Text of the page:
Also, I think the model where the older, mature, more holy “discipler” teaches the younger, less mature “disciple,” needs to be challenged (as Greg Ogden and Jonathan Dodson have done in their writing). I think we need more authenticity and vulnerability from the “leader,” who is really a leader among equals and just as much a broken disciple as those whom he’s discipling.

Second, the study reveals some disagreement about what discipleship is and how it’s defined. Most leaders, though, say it has to do with “becoming more like Christ,” and this is true, I believe.

I think more attention needs to be given to articulating what it means to “be like Christ.” It sometimes feels like we’ve created a 21st-century American suburban Jesus who is most concerned with personal morality. But the Middle Eastern peasant who was crucified for political and religious treason is who we’re seeking to be like. Jesus hung out with people most Christians try to avoid. He lived so close to unholy people that he developed a reputation of being a drunk and a glutton. He loved his enemies and challenged the religious status quo every chance he got. All that to say, we need to de-cliché our language; we need to unpack what it means to actually become like the Jesus who is revealed to us in the Gospels.

Third, most Christians express a desire to grow and yet don’t appear to flesh out this desire. Busyness and apathy are among the reasons they aren’t engaged in a discipling activity (Bible study, small group, Sunday school, etc.).

I have three thoughts or questions about this. 1) Should we measure discipleship in terms of such church activities? Discipleship is more of an identity than an activity; understanding and believing who we are shapes what we do. Discipleship must begin with a firm understanding and belief in our identity as co-crucified sons and daughters of God. 2) The types of discipleship activities should also be re-examined. Sunday schools and Bible studies appear to be a thing of the past—for good or for ill (probably both). Many (especially younger) Christians are hungering for more real-life, tangible and authentic activities that are centered on doing rather than learning. These may include community service projects or ministries that address local and global injustices (sex trafficking, poverty relief, racial reconciliation, etc.). These types of activities shouldn’t replace, but complement the traditional learning-based activities. Discipleship is both about learning and doing, which are rooted in being. 3) Christians— all people, really—gravitate toward and make time for the things they desire and value. I wonder if the content of our discipleship (the teaching/ learning aspects) should be more holistic. One of the biggest complaints among Millennials is that they aren’t told how the gospel relates to everyday interests: vocation, politics, music, art, science and so on. Discipleship shouldn’t just focus on personal morality. It must cultivate and form an entire Christian worldview.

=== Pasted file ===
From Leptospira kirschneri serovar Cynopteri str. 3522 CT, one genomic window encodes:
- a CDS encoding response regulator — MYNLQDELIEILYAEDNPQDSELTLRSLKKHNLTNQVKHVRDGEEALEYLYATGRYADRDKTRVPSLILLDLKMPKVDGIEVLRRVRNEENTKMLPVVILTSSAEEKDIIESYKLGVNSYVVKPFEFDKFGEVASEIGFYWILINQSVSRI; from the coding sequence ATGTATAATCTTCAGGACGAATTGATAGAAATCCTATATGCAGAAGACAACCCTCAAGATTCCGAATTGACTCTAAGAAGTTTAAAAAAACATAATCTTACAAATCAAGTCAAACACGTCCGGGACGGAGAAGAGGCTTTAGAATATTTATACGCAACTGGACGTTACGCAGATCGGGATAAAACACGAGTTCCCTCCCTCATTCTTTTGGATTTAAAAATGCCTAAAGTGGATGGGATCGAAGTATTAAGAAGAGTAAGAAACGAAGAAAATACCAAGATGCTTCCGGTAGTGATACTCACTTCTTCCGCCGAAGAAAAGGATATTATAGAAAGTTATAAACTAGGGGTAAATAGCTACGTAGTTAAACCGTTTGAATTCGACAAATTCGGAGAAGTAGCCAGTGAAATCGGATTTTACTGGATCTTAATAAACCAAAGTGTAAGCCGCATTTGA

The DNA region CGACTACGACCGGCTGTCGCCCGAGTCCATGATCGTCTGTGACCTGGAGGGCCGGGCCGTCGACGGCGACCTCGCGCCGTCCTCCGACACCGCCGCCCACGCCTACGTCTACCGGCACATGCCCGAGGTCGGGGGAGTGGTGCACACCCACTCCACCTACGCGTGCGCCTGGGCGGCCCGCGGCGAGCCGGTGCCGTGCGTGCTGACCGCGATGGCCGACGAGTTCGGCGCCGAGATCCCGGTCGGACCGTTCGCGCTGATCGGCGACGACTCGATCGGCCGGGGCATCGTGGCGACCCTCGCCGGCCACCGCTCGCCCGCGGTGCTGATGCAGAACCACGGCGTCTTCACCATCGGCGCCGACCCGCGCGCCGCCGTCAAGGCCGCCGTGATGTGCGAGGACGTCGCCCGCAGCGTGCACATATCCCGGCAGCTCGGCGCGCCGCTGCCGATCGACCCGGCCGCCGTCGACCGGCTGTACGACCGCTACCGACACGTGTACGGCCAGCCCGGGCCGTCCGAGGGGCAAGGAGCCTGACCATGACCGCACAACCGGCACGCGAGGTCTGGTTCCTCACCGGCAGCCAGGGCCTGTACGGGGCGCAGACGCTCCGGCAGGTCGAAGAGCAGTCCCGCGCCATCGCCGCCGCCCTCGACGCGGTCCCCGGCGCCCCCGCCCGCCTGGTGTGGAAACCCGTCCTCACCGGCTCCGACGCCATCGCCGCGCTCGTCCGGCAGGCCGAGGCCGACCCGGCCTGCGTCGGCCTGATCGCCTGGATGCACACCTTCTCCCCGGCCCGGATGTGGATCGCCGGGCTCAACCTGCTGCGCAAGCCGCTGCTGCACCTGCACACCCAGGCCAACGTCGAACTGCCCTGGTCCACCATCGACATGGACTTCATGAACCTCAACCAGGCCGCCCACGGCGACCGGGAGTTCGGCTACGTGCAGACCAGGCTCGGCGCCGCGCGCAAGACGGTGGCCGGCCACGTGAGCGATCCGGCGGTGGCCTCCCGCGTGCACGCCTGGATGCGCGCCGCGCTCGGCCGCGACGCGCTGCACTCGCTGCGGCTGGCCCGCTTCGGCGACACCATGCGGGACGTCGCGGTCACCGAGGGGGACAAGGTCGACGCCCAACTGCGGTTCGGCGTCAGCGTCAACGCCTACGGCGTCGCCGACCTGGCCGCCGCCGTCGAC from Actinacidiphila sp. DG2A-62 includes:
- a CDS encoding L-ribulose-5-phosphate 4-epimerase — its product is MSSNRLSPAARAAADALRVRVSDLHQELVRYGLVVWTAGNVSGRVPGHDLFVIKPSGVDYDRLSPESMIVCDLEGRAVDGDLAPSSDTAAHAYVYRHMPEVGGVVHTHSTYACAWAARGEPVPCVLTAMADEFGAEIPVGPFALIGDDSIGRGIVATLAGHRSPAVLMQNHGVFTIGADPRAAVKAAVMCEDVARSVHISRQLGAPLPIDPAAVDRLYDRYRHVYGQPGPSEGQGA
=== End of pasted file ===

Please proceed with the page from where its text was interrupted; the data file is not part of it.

Fourth, we need to consider the role of grace or the gospel in discipleship. This may be a hard thing to assess and measure in research, but I would be curious to find out if a lame view of grace has contributed to the lack of desire for discipleship. Anecdotally, I see this as a major hindrance all the time. Christians are defeated by performance-driven approaches to the faith; the thought of pursuing discipleship feels like one more spiritual activity that they are going to fail.

It seems like much of the emphasis is on our pursuit of God, but there’s little emphasis on God’s pursuit of us. Since discipleship is primarily an identity, then our identity as loved and forgiven objects of God’s scandalous delight must be foundational to our pursuit of God. I just wonder if fear—the fear of man, fear of failure, fear of being known and the fear that God could never use someone as messed up as me—is at least part of the reason why some people don’t begin or persevere in discipling relationships.


PRESTON SPRINKLE, PH.D. serves as Vice President for Eternity Bible College’s Boise extension and has authored several books, including the New York Times bestselling Erasing Hell (with Francis Chan). He has been featured on dozens of radio shows across the country, frequently writes for RELEVANT magazine, and hosts a daily radio program and podcast, What Does the Bible Really Say? Preston lives in Boise, Idaho, with his wife and four kids.